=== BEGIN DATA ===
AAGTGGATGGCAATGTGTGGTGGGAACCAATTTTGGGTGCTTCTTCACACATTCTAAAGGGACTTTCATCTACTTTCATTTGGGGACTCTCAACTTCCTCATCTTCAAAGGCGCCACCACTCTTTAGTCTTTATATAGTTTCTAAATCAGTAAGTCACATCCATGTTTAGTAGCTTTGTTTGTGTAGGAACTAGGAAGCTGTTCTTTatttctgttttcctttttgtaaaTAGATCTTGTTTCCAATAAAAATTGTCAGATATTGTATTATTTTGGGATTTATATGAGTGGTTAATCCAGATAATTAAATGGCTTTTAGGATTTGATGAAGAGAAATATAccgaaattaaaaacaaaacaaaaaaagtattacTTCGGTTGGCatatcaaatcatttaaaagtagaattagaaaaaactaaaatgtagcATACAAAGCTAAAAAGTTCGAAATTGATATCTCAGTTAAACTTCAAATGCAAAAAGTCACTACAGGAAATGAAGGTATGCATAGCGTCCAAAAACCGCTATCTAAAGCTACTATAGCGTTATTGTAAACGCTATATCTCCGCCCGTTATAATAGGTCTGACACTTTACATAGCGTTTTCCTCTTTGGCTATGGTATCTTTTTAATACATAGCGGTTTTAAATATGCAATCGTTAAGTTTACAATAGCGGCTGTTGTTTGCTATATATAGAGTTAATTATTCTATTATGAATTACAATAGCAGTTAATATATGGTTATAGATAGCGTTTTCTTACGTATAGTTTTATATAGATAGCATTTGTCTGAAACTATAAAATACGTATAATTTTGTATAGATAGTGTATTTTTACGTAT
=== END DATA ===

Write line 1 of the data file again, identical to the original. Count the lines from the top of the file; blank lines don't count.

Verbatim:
AAGTGGATGGCAATGTGTGGTGGGAACCAATTTTGGGTGCTTCTTCACACATTCTAAAGGGACTTTCATCTACTTTCATTTGGGGACTCTCAACTTCCTCATCTTCAAAGGCGCCACCACTCTTTAGTCTTTATATAGTTTCTAAATCAGTAAGTCACATCCATGTTTAGTAGCTTTGTTTGTGTAGGAACTAGGAAGCTGTTCTTTatttctgttttcctttttgtaaaTAGATCTTGTTTCCAATAAAAATTGTCAGATATTGTATTATTTTGGGATTTATATGAGTGGTTAATCCAGATAATTAAATGGCTTTTAGGATTTGATGAAGAGAAATATAccgaaattaaaaacaaaacaaaaaaagtattacTTCGGTTGGCatatcaaatcatttaaaagtagaattagaaaaaactaaaatgtagcATACAAAGCTAAAAAGTTCGAAATTGATATCTCAGTTAAACTTCAAATGCAAAAAGTCACTACAGGAAATGAAGGTATGCATAGCGTCCAAAAACCGCTATCTAAAGCTACTATAGCGTTATTGTAAACGCTATATCTCCGCCCGTTATAATAGGTCTGACACTTTACATAGCGTTTTCCTCTTTGGCTATGGTATCTTTTTAATACATAGCGGTTTTAAATATGCAATCGTTAAGTTTACAATAGCGGCTGTTGTTTGCTATATATAGAGTTAATTATTCTATTATGAATTACAATAGCAGTTAATATATGGTTATAGATAGCGTTTTCTTACGTATAGTTTTATATAGATAGCATTTGTCTGAAACTATAAAATACGTATAATTTTGTATAGATAGTGTATTTTTACGTAT